Cooking with Curry

Cooking How-To, Featured Article, How-To, Ingredient, Recipes
on December 28, 2011
Curry Noodle Soup
Teresa Blackburn
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There are almost as many curry blends as there are spices, and curries have been beloved throughout Southeast Asia for centuries. Western cooks, however, are relatively new to cooking with curry, and the jumble of colorful spices can be confusing to a novice. To make a fabulous tasting curry, it's important to look at each component of the curry separately, and try and combine ingredients in such a way that they go well with each other.  Most curried dishes can be easily divided into three basic components:

Flavor base: This would be the main ingredient that would dominate the flavor of the curry dish, and could range anywhere from a simple blend of spices to coconut, yogurt or tomatoes. Deciding on your flavor base before you start to prep ingredients for the cooking will also help you to estimate what spices, meat or vegetables would best compliment it.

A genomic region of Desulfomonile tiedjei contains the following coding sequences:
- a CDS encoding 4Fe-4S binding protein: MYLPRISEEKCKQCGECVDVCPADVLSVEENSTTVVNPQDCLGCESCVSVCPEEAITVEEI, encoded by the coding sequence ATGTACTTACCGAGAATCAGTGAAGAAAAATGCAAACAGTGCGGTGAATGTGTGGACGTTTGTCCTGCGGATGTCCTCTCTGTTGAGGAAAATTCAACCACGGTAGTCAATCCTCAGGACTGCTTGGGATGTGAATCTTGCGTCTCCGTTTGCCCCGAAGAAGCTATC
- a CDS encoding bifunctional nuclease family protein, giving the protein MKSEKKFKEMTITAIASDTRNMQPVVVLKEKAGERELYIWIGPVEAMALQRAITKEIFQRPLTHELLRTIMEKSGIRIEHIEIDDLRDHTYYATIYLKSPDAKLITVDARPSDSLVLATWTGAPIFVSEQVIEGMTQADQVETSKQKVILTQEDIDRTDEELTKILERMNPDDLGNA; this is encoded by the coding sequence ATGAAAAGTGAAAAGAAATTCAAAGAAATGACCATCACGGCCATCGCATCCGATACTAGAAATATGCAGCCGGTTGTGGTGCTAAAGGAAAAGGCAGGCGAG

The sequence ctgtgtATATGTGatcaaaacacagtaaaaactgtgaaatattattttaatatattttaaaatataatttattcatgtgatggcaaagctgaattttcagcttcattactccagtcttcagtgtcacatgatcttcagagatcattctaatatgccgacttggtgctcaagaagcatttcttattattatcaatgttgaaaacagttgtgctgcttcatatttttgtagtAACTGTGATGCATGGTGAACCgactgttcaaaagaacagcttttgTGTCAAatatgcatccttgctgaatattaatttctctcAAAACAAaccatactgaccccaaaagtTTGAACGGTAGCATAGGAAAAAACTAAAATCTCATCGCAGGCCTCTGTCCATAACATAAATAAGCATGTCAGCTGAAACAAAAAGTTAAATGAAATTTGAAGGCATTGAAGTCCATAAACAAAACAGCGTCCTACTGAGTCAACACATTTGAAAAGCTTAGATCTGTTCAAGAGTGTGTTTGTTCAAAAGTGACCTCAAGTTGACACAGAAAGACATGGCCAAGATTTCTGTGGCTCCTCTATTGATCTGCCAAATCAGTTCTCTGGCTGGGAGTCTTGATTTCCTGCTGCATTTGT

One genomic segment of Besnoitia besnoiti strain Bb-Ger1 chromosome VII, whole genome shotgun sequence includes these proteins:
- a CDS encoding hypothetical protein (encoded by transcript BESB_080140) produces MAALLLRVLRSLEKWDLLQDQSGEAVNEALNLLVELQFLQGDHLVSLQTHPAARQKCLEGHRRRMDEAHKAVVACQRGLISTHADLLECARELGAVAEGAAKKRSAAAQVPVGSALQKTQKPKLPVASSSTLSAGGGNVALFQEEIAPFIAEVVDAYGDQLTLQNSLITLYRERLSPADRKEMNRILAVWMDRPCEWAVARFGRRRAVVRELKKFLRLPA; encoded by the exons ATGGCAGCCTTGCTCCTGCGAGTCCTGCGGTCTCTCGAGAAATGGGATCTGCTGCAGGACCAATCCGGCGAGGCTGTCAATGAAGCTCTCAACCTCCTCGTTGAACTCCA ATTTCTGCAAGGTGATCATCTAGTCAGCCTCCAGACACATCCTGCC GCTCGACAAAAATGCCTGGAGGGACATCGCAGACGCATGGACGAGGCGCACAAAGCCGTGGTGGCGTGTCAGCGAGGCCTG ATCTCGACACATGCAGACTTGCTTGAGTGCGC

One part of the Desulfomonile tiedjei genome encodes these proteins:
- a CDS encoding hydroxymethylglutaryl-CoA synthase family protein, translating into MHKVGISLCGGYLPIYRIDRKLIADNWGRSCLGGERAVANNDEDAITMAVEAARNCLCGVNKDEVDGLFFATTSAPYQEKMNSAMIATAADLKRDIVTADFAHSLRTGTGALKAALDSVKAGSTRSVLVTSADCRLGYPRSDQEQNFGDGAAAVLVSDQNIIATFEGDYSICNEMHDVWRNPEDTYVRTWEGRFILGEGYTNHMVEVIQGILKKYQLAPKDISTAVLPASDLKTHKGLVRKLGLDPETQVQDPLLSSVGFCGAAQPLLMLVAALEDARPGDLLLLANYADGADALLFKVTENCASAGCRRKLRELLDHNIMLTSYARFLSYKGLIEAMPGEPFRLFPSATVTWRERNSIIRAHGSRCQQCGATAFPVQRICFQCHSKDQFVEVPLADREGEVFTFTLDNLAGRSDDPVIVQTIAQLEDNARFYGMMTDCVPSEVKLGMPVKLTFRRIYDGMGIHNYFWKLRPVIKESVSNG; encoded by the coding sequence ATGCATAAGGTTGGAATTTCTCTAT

Feature ingredient: This would usually be the meat or vegetable that would carry the dish as the base, such as chicken, seafood, or vegetables. In many cases, more than one feature ingredient can be used, but be sure to either group items that compliment each other well, or give you a wonderful contrast. Adding peas and carrots to a potato curry would bump up the subtlety of the potatoes. But combining squash and sweet potatoes together, might lead to a bland mushy concoction.

Flavor enhancers: They can range anywhere from herbs, spices and condiments or sauces. When picking a flavor enhancer—such as a fruity relish or buttery cashews—keep in mind that you always want to choose something that would enhance the flavoring of the dish, and not overwhelm it. It's often best when you get just a slight hint of the curry in the background, giving the other components of the dish enough weight to bring it out together, as in our forgiving Curry Noodle Soup above or any of the recipes below.

— By Meenakshi Agarwal

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